Interestingly, this family is not a typical Kerala family; I would say, this family is a family conjured up by the artist himself. This family could exist in the imagination of the artist. Let me explain why; the landscape against which the family is depicted is not a real landscape but an emblematic one. That is the case of most of the works of art. A work of art brings to the painting what is necessary in a painting; it could be done by way of editing out what is available and present in the actual landscape and also by picking and choosing certain elements from the given landscape that would make the setting look complete in itself. Except those artists who are staunch landscape painters who travel around the places and make paintings directly from the ‘nature’, artists who create landscapes sitting in studios imagine a landscape or base their landscapes in an existing photograph or picture and then make sufficient alterations therefore the work of art looks ‘nothing more nothing less but just enough’. In Jyothiraj’s untitled work we see this ‘just enough’ landscape as the family on the move is flanked by a palm tree (obviously a coconut tree as the setting is in Kerala) and a plantain tree with a banana bunch hanging from it. Barring these two trees and a few saplings down the plantain tree, only a green patch suggests that the landscape is lush and green.
This family doesn’t exist because it cannot exist. But it could exist in the imagination of the artist and it could grow into the minds of the others who view it. This family is an unreal tableau because we do not know their whereabouts. When we do not know someone and we encounter them quite unexpectedly they may look quite magical. So I would say here is a magical family and I would also say that the magic is because there is nothing real in it and it merely an illusion. Look at the moon that has risen far in the sky. Scientifically speaking the ‘side’ that we see in this painting should have been in the ‘dark’ as the light source is behind the images. But these ‘people’ in the painting are illuminated by a frontal light as we see them in full light. Now look at their shadows. Considering the shadows, we could deduce that the light source that illuminates the painting comes from thirty to forty five degree angle from the left side of the painting. A moonlit night cannot have two moons at once in the sky. So the artist actually sets up these people in this emblematic landscape. It does not come as an artistic fallacy but in magical realism the artist does not stick to events that could scientifically therefore logically proved.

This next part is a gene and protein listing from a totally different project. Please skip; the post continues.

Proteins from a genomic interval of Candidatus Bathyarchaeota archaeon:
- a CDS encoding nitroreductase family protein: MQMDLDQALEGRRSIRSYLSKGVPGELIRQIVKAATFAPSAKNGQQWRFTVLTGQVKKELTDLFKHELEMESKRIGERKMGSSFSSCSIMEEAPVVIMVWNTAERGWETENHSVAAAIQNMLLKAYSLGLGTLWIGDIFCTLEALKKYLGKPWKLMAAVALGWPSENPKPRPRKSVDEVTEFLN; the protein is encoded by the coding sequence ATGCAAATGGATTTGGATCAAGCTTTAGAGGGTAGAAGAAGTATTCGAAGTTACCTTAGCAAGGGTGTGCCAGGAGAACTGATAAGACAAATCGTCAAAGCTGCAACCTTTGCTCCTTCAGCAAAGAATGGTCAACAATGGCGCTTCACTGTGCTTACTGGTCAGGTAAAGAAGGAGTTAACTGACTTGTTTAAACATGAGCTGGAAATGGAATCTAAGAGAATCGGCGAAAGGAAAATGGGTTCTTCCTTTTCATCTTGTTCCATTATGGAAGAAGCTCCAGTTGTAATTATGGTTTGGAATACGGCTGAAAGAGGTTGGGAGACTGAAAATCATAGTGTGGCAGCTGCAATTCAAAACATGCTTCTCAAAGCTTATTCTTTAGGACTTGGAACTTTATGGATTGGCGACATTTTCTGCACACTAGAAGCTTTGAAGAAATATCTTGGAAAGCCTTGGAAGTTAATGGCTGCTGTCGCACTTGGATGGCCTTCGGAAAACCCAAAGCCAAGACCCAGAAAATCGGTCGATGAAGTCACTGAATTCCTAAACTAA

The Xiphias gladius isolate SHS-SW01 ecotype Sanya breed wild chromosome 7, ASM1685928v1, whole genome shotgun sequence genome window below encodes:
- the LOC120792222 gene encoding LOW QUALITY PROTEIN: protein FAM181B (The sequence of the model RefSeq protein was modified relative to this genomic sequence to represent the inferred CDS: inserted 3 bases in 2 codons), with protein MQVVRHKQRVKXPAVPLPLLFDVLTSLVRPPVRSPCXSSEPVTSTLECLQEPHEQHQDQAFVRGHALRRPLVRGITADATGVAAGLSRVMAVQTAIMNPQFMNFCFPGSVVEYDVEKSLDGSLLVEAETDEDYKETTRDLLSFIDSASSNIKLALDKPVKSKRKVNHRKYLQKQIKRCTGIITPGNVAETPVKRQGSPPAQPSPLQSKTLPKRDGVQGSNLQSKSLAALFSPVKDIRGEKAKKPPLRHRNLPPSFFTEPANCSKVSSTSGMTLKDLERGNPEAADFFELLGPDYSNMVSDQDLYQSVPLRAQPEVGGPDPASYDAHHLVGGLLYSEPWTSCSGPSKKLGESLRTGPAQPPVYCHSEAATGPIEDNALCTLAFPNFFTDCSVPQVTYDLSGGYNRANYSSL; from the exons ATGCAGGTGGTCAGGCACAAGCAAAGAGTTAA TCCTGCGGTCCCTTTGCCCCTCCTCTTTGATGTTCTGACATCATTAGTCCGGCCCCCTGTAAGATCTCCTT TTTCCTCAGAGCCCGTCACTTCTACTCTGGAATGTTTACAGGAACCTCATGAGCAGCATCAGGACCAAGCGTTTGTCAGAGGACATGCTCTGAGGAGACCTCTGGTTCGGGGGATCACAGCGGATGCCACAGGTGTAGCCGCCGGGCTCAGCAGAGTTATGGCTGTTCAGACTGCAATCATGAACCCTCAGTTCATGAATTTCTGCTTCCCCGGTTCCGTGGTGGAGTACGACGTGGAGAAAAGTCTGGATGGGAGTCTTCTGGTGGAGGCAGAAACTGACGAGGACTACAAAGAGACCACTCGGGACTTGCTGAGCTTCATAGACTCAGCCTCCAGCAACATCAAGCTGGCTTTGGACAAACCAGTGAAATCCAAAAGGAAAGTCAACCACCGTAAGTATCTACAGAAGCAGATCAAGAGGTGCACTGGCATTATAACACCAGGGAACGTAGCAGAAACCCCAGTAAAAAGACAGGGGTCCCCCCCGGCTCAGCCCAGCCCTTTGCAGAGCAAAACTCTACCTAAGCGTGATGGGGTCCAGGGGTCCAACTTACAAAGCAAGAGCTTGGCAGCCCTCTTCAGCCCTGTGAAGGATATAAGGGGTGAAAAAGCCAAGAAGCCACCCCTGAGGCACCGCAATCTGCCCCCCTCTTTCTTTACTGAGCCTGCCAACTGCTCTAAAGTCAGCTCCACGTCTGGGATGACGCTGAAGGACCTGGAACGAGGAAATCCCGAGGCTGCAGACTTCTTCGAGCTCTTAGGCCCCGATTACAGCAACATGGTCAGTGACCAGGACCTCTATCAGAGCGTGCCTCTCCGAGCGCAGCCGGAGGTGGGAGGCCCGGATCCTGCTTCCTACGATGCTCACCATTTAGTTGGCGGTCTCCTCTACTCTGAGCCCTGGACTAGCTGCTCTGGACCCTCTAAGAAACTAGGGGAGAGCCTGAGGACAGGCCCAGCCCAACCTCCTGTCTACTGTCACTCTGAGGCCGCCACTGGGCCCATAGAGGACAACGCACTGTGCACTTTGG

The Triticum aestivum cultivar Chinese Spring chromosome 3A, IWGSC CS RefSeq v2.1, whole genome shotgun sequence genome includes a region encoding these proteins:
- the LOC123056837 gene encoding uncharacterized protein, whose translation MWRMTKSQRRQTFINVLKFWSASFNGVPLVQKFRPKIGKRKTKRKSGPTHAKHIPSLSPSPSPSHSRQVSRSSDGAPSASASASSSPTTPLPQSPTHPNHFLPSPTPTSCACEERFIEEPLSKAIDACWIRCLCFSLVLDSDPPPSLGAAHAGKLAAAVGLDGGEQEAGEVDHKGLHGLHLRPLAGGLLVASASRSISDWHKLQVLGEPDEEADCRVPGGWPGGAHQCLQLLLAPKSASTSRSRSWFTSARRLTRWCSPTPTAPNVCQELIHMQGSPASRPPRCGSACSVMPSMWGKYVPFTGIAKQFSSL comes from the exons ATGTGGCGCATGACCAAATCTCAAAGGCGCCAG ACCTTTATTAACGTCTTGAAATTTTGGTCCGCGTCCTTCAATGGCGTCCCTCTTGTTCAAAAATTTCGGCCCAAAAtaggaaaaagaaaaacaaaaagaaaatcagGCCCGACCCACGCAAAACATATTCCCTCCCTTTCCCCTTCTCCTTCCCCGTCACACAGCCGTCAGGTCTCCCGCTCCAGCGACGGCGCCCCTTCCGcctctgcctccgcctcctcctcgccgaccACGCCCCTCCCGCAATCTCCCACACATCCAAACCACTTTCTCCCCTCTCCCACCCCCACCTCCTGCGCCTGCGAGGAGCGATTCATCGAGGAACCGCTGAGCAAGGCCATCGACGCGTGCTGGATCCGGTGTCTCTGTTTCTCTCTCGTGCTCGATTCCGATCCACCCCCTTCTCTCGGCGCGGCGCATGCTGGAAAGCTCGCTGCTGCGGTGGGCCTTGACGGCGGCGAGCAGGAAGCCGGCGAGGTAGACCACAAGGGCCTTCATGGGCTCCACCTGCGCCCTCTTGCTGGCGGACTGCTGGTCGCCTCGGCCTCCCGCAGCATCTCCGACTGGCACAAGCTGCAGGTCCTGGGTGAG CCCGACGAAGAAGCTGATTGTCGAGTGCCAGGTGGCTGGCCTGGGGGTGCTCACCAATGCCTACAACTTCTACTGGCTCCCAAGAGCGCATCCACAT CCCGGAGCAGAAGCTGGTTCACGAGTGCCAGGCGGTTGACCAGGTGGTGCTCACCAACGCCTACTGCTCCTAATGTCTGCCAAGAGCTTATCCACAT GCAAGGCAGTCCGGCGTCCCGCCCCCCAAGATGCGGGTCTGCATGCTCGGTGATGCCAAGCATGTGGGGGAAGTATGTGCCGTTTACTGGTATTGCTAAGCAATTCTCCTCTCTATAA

(work by Jyothiraj Mayappilly)
Here is a family unit that is coming back from a village fair after buying whatever they have found interesting there. They look content and they do not need to go back and cook food at home. So their pace is leisurely. The children are caught up with the toys that they have just bought from the fair. Under the moon and against the romantic setting, the husband and wife exchange glances while engaged in an animated talk. What intrigues me is the dhoti that the man is wearing. This style of dhoti has never been the fashion or habit of the Kerala men at any point of time. The men from upper castes (especially the Brahmins who did the temple related activities) wore such kind of dhoti. But the complexion of the man or that of any member of the family gives a hint to think that they could be from upper caste. Besides, the man is not wearing a sacred thread across his body. From the clothes of the woman what I understand is that they belong to the lower middle class or the peasant caste. All of them are barefoot and the man does not wear a shirt. From the clothes of the children too I understand that they wear such clothes only on rare occasions. Here, they had gone to a village fair and they are on their way back. They had set out for the fair in the morning itself and they had anticipated intense heat or heavy rain as the man has an umbrella hanging from his right shoulder. Definitely they are not coming from a temple because they do not wear any sandal paste mark on their foreheads. This leads to another reading. Are they Christians therefore devoid of religious marks on their bodies? But a Christian is supposed to go to a church wearing his best clothes that includes a shirt. Generally Christians do not go to the church bare bodied.